With the help of a conscientious hospice team, a patient’s final days can be spent with minimal pain and discomfort. All medications and therapies administered are to lessen the patient’s discomfort, allowing her to attend to her family and the considerations related to her death.
Comfort is provided, not just to the patient in hospice. Hospice workers know that family members of terminally ill patients suffer in their own way and often stand in dire need of help. In a home hospice, family caregivers are the people who provide most of the support to the terminally ill patient. Providing support to an ill family member, while also juggling jobs, children, bills … it comes as no surprise that family caregivers typically hit a wall and burn out. Professional caregivers know that family members require support, and they will work their hardest to ensure that families have the support they require.
Dying is a difficult process for even the most sanguine patient and her family, so hospice teams are trained to look after the family’s needs in addition to the patient’s. Each family is different, so hospice workers will delicately attune themselves to the family’s emotional rhythm, standing ready to offer whatever the family might need. This could be material and professional support, training to help family members care for the ill loved one, a sympathetic ear to vent to, or even just a cheerful presence to buoy the patient’s mood. Patients typically become attached to nurses and home health aides, who visit the home hospice often and provide plenty of hands-on care. It is not uncommon for patients and hospice workers to form friendships, and the arrival of a favorite hospice worker is an occasion for joy for many patients.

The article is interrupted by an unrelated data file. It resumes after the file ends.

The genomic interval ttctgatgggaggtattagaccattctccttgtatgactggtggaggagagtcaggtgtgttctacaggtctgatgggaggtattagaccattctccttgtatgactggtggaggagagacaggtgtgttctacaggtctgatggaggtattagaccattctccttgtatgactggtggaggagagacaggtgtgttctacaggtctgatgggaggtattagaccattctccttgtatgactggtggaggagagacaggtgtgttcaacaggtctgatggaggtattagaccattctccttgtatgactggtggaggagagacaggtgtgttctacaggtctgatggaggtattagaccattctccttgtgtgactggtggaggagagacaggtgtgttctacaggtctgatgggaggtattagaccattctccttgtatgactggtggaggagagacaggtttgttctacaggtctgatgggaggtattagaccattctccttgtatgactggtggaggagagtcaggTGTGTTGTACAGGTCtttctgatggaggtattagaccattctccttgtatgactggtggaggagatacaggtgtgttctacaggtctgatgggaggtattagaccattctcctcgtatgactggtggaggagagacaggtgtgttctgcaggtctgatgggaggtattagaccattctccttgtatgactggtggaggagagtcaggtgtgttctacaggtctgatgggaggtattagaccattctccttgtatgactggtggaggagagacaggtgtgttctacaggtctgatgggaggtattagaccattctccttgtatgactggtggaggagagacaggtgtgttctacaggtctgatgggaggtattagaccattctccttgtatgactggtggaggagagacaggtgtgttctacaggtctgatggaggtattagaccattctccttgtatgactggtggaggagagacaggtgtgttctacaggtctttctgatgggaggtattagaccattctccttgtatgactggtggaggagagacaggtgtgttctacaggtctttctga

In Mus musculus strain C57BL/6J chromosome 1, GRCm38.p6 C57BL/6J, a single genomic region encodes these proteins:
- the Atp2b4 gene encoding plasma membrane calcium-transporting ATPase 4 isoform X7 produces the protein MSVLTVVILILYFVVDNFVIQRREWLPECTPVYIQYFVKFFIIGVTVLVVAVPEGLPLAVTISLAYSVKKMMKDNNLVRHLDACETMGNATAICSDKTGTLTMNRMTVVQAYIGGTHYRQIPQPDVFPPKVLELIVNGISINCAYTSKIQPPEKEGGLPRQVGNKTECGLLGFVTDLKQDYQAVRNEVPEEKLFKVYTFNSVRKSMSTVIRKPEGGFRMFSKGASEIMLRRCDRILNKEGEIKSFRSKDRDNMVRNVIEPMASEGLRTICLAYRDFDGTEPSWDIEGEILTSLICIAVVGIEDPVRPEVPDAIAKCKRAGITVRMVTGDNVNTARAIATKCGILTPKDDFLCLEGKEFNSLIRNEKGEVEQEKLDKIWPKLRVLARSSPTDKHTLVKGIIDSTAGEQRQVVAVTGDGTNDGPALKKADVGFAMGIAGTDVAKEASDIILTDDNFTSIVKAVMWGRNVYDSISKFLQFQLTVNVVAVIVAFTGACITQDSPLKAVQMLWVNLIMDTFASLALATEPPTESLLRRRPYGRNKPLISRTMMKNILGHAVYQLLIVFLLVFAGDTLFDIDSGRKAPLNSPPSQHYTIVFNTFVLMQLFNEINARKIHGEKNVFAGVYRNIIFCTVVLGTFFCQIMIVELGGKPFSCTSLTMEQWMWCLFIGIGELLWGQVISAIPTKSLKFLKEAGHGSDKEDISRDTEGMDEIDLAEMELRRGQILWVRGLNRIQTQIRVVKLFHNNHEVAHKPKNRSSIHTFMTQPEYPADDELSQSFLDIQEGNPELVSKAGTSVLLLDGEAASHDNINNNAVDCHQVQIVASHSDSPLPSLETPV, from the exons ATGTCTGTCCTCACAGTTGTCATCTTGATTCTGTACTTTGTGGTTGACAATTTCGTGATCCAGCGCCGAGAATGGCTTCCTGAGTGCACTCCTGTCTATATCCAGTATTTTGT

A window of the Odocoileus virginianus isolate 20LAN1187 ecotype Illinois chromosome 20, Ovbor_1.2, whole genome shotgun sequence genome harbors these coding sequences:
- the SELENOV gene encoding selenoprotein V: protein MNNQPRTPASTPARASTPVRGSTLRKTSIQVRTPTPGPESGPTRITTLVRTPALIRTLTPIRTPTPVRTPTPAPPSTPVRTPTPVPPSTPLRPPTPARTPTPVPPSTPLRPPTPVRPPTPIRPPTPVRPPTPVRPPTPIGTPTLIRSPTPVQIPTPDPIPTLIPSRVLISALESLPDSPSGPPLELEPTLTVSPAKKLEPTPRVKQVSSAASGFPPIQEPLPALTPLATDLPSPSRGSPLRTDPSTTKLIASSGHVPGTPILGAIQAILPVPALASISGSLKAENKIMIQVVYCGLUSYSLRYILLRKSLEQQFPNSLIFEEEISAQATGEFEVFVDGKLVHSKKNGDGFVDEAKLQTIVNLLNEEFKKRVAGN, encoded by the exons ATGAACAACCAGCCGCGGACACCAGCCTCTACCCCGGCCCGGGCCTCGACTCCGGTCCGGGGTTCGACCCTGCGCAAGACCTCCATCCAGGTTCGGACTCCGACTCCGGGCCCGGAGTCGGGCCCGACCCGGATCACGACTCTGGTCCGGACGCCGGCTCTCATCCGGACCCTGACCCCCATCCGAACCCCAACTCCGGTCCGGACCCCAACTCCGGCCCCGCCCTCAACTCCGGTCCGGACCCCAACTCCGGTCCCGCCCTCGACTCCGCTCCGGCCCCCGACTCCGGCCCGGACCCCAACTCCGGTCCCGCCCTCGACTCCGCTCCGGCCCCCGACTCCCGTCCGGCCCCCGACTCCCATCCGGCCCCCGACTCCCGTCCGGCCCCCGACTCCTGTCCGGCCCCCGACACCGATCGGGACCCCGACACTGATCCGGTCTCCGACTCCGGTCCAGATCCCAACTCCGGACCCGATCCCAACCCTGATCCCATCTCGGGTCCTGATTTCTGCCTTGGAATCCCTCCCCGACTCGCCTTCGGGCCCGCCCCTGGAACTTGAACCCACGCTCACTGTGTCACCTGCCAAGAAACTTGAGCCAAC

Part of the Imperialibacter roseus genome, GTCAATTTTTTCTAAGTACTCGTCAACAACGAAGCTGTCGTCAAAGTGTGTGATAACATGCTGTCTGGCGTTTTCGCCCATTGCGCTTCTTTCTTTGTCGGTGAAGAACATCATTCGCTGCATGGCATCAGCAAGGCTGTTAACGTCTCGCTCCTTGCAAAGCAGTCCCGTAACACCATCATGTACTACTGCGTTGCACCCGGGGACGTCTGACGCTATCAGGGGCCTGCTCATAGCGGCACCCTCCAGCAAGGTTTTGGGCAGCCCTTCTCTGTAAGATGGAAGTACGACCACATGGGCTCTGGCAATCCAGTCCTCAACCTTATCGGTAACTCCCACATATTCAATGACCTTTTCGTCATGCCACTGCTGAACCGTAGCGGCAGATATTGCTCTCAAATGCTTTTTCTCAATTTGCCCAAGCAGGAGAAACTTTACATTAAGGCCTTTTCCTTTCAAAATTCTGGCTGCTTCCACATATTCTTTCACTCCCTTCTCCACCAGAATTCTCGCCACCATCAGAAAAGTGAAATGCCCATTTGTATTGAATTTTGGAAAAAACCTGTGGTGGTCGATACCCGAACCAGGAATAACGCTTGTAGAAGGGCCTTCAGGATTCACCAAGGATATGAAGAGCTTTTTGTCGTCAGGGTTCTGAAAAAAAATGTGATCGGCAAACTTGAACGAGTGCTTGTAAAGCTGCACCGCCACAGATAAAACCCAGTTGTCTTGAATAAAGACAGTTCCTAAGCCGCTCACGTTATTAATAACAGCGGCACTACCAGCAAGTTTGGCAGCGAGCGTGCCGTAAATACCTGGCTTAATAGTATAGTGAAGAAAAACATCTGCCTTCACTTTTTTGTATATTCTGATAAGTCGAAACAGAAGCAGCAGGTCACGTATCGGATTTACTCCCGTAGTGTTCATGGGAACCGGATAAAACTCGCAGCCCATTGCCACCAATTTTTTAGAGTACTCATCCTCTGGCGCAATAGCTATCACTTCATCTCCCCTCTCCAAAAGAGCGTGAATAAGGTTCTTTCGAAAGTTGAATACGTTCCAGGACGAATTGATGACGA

What about Outside of Hospice?
Comfort care is not unique to hospice. Consider palliative care, which shares many of the same goals as hospice, such as minimizing discomfort and maintaining the quality of life. However, unlike hospice, palliative care typically includes measures to treat the patient’s illness, with the long-term goal of mitigating or even eliminating the disease or condition that limits the patient’s life.
There are many palliative patients in hospitals, nursing homes, assisted living facilities, and private homes who need comfort care in addition to the curative treatments they are already receiving. Their troubles can be great: in addition to the troubles caused by illness or injury, palliative patients might undergo chemotherapy or radiotherapy, go through difficult surgeries, or take medicine with troubling side effects. For some, intensive treatments might just as difficult as the ravages of the disease itself, endured only because there is some hope of removing the disease from the patient’s life—if the disease is not treatable, the patient would probably qualify for hospice care and such difficult treatments would cease. It is no surprise then that palliative patients require a blanket of comfort care to cushion them from the double blow of disease and treatment.
Patients at any stage of a serious illness, starting from diagnosis, can qualify for palliative care. As in hospice, the focus is on the patient’s comfort and enabling the patient to be independent as possible. Ideally, the patient’s treatment will help the patient recover from her illness, and she will eventually leave from palliative care. If this is not possible, however, the patient might transfer to hospice, and all curative treatments stopped, allowing her care team to focus entirely on her comfort and quality of life.
Expert Care No Matter What
Comfort care, whether it comes in hospice or palliative care, is a necessary part of a patient’s well-being. We at UCLAH know the value of the help we bring to your patients’ lives, but hospice workers do not have an exclusive claim on providing comfort care. So when considering the differences between comfort care vs. hospice, keep in mind the many palliative patients who also benefit from comfort care.